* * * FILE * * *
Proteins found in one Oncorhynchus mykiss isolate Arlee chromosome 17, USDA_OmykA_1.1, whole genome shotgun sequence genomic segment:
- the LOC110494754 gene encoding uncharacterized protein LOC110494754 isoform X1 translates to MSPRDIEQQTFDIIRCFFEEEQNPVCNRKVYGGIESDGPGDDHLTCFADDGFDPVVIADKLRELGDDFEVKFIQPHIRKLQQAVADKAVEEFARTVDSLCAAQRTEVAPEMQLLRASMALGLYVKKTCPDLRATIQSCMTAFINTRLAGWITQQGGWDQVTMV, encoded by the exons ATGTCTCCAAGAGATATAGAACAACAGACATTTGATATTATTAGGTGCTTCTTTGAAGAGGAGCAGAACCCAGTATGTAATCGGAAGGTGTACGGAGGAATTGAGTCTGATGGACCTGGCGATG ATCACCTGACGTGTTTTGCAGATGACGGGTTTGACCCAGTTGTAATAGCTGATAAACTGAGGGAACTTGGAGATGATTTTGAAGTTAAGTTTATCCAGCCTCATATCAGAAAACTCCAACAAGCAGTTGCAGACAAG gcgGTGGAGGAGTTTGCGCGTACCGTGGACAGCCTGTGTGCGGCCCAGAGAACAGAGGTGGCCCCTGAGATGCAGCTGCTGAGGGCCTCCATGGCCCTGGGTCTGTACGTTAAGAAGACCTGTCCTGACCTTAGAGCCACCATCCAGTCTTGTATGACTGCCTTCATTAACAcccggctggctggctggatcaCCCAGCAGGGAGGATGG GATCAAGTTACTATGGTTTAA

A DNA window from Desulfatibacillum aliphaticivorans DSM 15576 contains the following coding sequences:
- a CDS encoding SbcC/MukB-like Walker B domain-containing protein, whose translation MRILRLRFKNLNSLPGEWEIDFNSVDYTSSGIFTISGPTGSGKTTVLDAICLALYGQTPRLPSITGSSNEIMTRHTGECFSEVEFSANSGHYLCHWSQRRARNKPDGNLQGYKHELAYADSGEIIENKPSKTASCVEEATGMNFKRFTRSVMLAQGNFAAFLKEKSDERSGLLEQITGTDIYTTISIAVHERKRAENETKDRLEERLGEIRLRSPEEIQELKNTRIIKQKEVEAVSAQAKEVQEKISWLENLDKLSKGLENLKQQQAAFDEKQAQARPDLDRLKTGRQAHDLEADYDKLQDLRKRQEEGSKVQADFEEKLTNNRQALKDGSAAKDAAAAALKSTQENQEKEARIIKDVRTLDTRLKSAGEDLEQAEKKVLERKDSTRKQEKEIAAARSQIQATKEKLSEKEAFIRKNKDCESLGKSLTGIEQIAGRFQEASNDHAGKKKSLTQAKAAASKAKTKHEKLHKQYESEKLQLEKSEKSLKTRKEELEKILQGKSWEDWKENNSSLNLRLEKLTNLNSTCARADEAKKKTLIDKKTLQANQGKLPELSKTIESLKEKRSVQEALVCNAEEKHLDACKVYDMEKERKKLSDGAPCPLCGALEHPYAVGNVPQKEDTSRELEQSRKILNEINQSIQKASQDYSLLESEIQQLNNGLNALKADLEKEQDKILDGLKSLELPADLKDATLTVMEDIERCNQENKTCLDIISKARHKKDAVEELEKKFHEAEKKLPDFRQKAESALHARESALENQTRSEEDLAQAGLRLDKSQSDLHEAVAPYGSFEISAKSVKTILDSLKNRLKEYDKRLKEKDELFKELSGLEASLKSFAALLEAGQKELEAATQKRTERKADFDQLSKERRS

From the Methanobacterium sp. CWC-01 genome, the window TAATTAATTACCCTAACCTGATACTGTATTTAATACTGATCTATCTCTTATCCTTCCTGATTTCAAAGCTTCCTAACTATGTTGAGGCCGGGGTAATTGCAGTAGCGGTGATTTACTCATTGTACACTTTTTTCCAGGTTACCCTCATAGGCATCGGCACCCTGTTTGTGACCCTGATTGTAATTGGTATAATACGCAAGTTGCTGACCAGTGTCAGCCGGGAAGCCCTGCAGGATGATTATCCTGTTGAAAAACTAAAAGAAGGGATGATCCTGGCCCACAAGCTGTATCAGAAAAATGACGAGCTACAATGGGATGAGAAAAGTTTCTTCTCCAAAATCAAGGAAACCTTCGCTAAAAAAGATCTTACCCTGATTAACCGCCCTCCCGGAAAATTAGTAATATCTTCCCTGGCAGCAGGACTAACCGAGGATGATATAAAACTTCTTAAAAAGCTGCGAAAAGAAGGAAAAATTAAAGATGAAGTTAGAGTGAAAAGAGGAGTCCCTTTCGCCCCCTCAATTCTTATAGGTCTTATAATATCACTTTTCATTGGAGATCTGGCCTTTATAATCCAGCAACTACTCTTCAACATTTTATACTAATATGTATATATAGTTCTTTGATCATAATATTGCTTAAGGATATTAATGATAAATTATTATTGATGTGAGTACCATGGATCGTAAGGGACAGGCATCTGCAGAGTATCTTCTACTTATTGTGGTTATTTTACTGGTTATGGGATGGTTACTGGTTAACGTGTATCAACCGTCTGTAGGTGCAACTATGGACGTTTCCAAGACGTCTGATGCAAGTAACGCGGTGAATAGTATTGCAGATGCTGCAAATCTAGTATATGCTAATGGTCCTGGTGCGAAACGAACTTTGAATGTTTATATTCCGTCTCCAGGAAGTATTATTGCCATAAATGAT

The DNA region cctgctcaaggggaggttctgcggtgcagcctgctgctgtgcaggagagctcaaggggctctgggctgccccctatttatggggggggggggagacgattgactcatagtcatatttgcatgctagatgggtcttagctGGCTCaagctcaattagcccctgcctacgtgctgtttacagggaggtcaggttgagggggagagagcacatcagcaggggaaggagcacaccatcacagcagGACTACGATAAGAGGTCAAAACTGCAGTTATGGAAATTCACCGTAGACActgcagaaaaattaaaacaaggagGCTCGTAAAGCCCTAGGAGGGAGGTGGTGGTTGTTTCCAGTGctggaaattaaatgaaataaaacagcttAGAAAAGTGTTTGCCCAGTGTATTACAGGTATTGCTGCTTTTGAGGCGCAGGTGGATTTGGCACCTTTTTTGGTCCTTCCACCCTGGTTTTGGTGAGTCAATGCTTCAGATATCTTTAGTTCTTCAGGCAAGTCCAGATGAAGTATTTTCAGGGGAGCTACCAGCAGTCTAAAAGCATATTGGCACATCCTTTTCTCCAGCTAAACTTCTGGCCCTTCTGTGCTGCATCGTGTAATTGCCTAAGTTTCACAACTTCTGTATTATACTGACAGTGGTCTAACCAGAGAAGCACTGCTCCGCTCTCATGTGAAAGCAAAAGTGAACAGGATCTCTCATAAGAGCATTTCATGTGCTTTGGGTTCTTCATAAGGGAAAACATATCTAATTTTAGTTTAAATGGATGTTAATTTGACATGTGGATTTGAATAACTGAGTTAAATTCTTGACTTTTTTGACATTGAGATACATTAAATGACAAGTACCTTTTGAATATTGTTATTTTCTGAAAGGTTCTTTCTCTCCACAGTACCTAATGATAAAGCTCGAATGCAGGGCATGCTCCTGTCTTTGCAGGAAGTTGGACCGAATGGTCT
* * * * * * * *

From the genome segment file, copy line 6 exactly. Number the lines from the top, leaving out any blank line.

The DNA region cctgctcaaggggaggttctgcggtgcagcctgctgctgtgcaggagagctcaaggggctctgggctgccccctatttatggggggggggggagacgattgactcatagtcatatttgcatgctagatgggtcttagctGGCTCaagctcaattagcccctgcctacgtgctgtttacagggaggtcaggttgagggggagagagcacatcagcaggggaaggagcacaccatcacagcagGACTACGATAAGAGGTCAAAACTGCAGTTATGGAAATTCACCGTAGACActgcagaaaaattaaaacaaggagGCTCGTAAAGCCCTAGGAGGGAGGTGGTGGTTGTTTCCAGTGctggaaattaaatgaaataaaacagcttAGAAAAGTGTTTGCCCAGTGTATTACAGGTATTGCTGCTTTTGAGGCGCAGGTGGATTTGGCACCTTTTTTGGTCCTTCCACCCTGGTTTTGGTGAGTCAATGCTTCAGATATCTTTAGTTCTTCAGGCAAGTCCAGATGAAGTATTTTCAGGGGAGCTACCAGCAGTCTAAAAGCATATTGGCACATCCTTTTCTCCAGCTAAACTTCTGGCCCTTCTGTGCTGCATCGTGTAATTGCCTAAGTTTCACAACTTCTGTATTATACTGACAGTGGTCTAACCAGAGAAGCACTGCTCCGCTCTCATGTGAAAGCAAAAGTGAACAGGATCTCTCATAAGAGCATTTCATGTGCTTTGGGTTCTTCATAAGGGAAAACATATCTAATTTTAGTTTAAATGGATGTTAATTTGACATGTGGATTTGAATAACTGAGTTAAATTCTTGACTTTTTTGACATTGAGATACATTAAATGACAAGTACCTTTTGAATATTGTTATTTTCTGAAAGGTTCTTTCTCTCCACAGTACCTAATGATAAAGCTCGAATGCAGGGCATGCTCCTGTCTTTGCAGGAAGTTGGACCGAATGGTCT